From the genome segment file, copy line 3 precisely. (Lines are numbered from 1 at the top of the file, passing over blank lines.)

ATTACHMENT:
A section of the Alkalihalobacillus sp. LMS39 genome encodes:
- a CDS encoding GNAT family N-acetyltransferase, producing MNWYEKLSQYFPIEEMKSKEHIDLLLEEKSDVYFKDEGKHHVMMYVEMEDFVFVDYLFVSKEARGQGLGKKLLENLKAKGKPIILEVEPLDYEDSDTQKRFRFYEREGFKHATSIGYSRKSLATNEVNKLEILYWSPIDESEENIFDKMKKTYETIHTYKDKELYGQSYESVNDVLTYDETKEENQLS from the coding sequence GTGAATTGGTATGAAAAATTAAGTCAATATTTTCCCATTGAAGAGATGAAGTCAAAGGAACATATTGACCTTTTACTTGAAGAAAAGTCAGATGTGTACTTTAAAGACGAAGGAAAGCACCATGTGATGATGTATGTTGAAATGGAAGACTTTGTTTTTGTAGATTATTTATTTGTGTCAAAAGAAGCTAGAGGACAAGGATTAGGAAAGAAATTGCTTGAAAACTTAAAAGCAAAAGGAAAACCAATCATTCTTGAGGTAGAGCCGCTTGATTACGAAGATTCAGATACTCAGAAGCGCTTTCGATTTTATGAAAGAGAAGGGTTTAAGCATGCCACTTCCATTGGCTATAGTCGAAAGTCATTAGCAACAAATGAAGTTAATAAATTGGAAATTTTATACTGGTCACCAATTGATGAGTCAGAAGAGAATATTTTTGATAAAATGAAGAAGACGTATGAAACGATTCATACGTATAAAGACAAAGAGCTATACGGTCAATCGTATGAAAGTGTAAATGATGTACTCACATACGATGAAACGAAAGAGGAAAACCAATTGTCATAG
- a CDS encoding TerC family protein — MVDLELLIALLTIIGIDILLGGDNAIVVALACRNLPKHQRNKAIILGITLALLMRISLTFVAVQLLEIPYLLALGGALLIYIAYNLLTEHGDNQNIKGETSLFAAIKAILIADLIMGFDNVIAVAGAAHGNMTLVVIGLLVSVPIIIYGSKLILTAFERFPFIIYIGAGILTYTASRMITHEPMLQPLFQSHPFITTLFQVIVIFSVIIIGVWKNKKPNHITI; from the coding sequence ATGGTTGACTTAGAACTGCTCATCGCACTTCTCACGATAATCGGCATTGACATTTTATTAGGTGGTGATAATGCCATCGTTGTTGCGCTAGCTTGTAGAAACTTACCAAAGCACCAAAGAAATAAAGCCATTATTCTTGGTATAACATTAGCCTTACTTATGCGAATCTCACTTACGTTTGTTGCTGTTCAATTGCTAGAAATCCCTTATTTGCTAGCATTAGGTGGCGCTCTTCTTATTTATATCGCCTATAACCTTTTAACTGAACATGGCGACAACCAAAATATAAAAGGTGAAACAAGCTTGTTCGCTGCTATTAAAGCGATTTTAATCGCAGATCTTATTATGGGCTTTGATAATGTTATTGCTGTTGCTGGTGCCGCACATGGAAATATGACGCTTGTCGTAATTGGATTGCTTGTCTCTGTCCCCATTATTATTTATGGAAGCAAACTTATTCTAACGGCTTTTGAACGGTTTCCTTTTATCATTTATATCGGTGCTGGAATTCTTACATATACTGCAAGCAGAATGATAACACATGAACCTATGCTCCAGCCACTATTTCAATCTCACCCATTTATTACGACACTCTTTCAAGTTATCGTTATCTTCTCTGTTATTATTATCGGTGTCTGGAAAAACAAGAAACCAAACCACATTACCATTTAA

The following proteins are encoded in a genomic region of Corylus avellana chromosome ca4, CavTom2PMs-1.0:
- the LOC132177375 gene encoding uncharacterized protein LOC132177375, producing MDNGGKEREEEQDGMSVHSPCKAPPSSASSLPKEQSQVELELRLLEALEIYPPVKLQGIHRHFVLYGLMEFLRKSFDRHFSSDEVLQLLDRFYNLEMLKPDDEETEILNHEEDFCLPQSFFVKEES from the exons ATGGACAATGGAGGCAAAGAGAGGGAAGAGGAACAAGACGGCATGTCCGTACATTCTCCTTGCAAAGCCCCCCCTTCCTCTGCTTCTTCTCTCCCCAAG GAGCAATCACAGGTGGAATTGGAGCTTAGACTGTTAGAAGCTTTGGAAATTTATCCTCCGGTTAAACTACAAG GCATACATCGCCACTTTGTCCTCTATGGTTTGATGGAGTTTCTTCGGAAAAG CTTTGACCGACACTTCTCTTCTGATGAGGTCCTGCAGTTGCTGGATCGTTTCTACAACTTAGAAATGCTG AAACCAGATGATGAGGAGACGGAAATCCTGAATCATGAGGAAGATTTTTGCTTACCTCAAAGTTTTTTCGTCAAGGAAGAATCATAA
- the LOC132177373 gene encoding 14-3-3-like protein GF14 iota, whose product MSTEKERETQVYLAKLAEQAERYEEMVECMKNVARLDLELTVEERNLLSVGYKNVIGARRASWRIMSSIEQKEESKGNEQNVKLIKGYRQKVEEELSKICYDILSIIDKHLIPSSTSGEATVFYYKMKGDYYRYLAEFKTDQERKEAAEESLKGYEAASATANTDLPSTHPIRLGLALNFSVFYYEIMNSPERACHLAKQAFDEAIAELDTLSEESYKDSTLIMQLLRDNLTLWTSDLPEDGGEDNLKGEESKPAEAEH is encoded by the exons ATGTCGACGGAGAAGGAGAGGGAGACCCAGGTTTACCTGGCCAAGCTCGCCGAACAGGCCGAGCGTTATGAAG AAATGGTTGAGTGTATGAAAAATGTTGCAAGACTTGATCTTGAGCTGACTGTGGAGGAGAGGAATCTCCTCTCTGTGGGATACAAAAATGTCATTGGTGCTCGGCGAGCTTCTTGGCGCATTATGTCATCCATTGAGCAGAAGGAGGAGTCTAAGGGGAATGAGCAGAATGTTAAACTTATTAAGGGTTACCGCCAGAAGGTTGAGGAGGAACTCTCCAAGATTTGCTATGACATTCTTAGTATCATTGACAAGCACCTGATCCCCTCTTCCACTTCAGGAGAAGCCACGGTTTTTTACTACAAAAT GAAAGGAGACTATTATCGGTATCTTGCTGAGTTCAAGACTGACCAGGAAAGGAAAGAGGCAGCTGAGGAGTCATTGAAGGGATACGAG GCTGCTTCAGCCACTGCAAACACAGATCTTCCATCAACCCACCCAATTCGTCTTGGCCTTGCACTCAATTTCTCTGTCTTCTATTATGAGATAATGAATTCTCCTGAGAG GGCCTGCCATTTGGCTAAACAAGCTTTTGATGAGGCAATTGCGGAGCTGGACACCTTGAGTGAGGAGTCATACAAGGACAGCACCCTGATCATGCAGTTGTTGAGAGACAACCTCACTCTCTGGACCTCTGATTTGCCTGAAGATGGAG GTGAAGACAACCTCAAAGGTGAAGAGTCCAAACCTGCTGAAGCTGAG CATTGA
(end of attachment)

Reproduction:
- a CDS encoding TerC family protein — MVDLELLIALLTIIGIDILLGGDNAIVVALACRNLPKHQRNKAIILGITLALLMRISLTFVAVQLLEIPYLLALGGALLIYIAYNLLTEHGDNQNIKGETSLFAAIKAILIADLIMGFDNVIAVAGAAHGNMTLVVIGLLVSVPIIIYGSKLILTAFERFPFIIYIGAGILTYTASRMITHEPMLQPLFQSHPFITTLFQVIVIFSVIIIGVWKNKKPNHITI; from the coding sequence ATGGTTGACTTAGAACTGCTCATCGCACTTCTCACGATAATCGGCATTGACATTTTATTAGGTGGTGATAATGCCATCGTTGTTGCGCTAGCTTGTAGAAACTTACCAAAGCACCAAAGAAATAAAGCCATTATTCTTGGTATAACATTAGCCTTACTTATGCGAATCTCACTTACGTTTGTTGCTGTTCAATTGCTAGAAATCCCTTATTTGCTAGCATTAGGTGGCGCTCTTCTTATTTATATCGCCTATAACCTTTTAACTGAACATGGCGACAACCAAAATATAAAAGGTGAAACAAGCTTGTTCGCTGCTATTAAAGCGATTTTAATCGCAGATCTTATTATGGGCTTTGATAATGTTATTGCTGTTGCTGGTGCCGCACATGGAAATATGACGCTTGTCGTAATTGGATTGCTTGTCTCTGTCCCCATTATTATTTATGGAAGCAAACTTATTCTAACGGCTTTTGAACGGTTTCCTTTTATCATTTATATCGGTGCTGGAATTCTTACATATACTGCAAGCAGAATGATAACACATGAACCTATGCTCCAGCCACTATTTCAATCTCACCCATTTATTACGACACTCTTTCAAGTTATCGTTATCTTCTCTGTTATTATTATCGGTGTCTGGAAAAACAAGAAACCAAACCACATTACCATTTAA